This long post is in relation to a few forums I was idly browsing through. On the Reviewing the Kanji webiste, there is a forum dedicated to the AJATT method that has well over 50 pages of cross dialogue, flaming and very interesting analyses of the method’s pushed on AJATT.
I had never really seen the passion that some people have for the method, and I found it eye-opening to see how some people passionately wrote post after post flaming the method, and others shot back information supporting it.
Here is my two cents on what i’ve experienced so far.
I think personally, the founder of AJATT, the aptly named “Khatz”, is a beast. A beast in the sense that to truly follow his method to the tee, you need to be relatively obsessive, with a very high capacity for self-motivation and focus. I think this sort of organized obsessive behaviour is the hallmark of any person who wants to gain mastery in anything. The Otaku who sit and watch anime for hours on end with no subtitles while wearing their favourite cosplay outfits may seem “out there” or “bizarre” but if they can speak Japanese pretty well, then a person can merely see that their method… though out there, works for them. I will say what I used to do in my studies, and how I’m modifying the approach.
I was using the approach of Audio, Video, then mixed input, based on the idea of the Rosetta Stone program. This isn’t different from how we learn anything else, this was just how I labelled what I was doing for myself.
For Audio I had – Pimsleur 1-3,
For Video I had “Let’s Learn Japanese, Volume One and Two” (each volume has 30 videos with speakers talking at Native speed with explanantions of the dialogue)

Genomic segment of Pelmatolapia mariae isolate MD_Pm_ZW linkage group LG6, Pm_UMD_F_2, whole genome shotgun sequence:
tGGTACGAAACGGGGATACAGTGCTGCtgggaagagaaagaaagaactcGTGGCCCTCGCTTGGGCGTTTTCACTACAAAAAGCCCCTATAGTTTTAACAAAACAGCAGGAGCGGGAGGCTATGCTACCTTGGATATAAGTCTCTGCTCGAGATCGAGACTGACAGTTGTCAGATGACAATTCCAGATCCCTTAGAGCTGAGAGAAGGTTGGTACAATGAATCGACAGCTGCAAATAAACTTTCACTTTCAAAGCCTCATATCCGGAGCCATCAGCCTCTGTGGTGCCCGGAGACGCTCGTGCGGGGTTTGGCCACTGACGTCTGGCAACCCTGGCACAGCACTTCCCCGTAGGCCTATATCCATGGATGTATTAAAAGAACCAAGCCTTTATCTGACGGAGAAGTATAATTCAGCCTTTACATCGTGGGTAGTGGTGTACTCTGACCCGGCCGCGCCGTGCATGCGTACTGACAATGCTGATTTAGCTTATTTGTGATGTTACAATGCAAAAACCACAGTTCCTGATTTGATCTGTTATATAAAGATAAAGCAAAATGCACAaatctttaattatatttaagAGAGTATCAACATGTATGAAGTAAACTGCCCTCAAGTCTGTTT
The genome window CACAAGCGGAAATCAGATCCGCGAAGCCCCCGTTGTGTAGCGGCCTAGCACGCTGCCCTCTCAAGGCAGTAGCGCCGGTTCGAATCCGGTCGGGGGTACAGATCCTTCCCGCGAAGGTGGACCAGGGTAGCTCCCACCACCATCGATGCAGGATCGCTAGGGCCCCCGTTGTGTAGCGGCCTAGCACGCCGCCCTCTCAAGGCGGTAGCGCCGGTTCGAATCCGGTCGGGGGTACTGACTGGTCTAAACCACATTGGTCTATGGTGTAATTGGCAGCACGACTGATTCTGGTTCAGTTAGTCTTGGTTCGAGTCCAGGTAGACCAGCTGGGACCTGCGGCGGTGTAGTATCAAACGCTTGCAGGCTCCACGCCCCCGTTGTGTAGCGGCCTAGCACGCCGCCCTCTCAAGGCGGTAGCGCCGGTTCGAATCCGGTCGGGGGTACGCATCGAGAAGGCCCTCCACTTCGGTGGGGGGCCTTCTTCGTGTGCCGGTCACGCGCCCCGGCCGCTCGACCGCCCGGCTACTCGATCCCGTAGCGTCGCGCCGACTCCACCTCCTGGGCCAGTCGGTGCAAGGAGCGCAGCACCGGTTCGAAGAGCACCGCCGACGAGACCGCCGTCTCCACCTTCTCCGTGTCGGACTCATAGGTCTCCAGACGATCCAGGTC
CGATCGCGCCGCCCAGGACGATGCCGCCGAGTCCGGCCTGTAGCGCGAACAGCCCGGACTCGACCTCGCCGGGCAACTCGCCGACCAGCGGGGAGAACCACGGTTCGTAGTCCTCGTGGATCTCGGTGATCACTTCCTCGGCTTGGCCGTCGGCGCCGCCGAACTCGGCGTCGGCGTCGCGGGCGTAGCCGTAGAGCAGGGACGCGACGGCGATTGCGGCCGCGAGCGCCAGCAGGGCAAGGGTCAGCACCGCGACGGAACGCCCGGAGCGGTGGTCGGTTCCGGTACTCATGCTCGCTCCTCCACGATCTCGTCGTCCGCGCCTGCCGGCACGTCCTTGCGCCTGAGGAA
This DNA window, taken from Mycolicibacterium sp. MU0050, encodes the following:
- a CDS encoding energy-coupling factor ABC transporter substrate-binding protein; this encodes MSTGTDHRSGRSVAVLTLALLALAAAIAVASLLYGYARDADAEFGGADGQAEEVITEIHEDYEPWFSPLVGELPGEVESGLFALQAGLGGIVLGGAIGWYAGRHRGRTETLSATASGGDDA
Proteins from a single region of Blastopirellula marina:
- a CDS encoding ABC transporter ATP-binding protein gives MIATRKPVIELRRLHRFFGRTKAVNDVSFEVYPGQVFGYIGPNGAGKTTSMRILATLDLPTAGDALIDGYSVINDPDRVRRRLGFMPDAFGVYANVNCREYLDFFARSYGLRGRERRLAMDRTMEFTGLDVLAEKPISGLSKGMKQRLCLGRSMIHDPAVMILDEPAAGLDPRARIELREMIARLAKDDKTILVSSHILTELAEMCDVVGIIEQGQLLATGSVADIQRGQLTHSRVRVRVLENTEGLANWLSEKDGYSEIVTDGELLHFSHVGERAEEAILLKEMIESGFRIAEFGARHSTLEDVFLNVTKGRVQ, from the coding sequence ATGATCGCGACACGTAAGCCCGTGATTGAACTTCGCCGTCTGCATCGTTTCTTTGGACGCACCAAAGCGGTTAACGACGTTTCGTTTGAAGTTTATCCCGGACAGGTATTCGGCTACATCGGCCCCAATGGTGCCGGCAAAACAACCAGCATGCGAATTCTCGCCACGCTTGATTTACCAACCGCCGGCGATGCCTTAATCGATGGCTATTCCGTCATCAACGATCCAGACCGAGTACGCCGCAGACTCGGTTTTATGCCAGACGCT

For Mixed input I had the Rosetta Stone program. If you’ve never heard of it, visit the site here
This system worked pretty well, because shifting through the different input methods gave me lots of vocabulary and reference points for remembering things in conversation. For example, I never forgot
(enpitsu wo shitte mo ii desu ka?) may I use this pencil?
The plan for me when I came to Japan was actually to watch only Japanese TV, and continue using my system. I did this for a little while, and my Japanese exploded quickly because of the input and my output (speaking to people), but then culture shock hit, and everything changed.
I wrote a lot about culture shock on my main website, www.jamaicaninjapan.com so you can read about my mental evolution there… but your approach to learning a lanugage completlely changes if you are having difficulty living where the language is.
That said, I knew my method wasn’t bad, because even the little bit I did study/practice allowed me to chat at a reasonable level with most people after only a few weeks. Now I will say what I found about the AJATT method that has gotten me “back on the wagon” so to speak.
1. I liked the idea that it could be done.
It’s not often that you find a website where someone is giving this kind of information. I found it by accident, and reading through the posts, reading on other people’s successes and so on, made me think “gee, I could probably do this too.”
2. It made the idea of living in Japan seem less difficult.
Like I said, culture shock can make you not want to speak much Japanese, or live in a little hole sometimes, but this reminded me that if I am in the country and I can “speak and read like an adult” to poorly quote a line from the AJATT website, then that would drastically change my lifestyle here.
3. It gave me a template for execution.
Now, the site has so much information its initially confusing (I still can’t find step-by-step instructions for how to get decks on Surusuru) but I was able to figure out modified approach to learning Japanese based on some of the tenets of the site. This I liked, becuase it was much clearer than anything I had been doing before.
4. It gave the idea of a timeline to reach a good level of proficiency.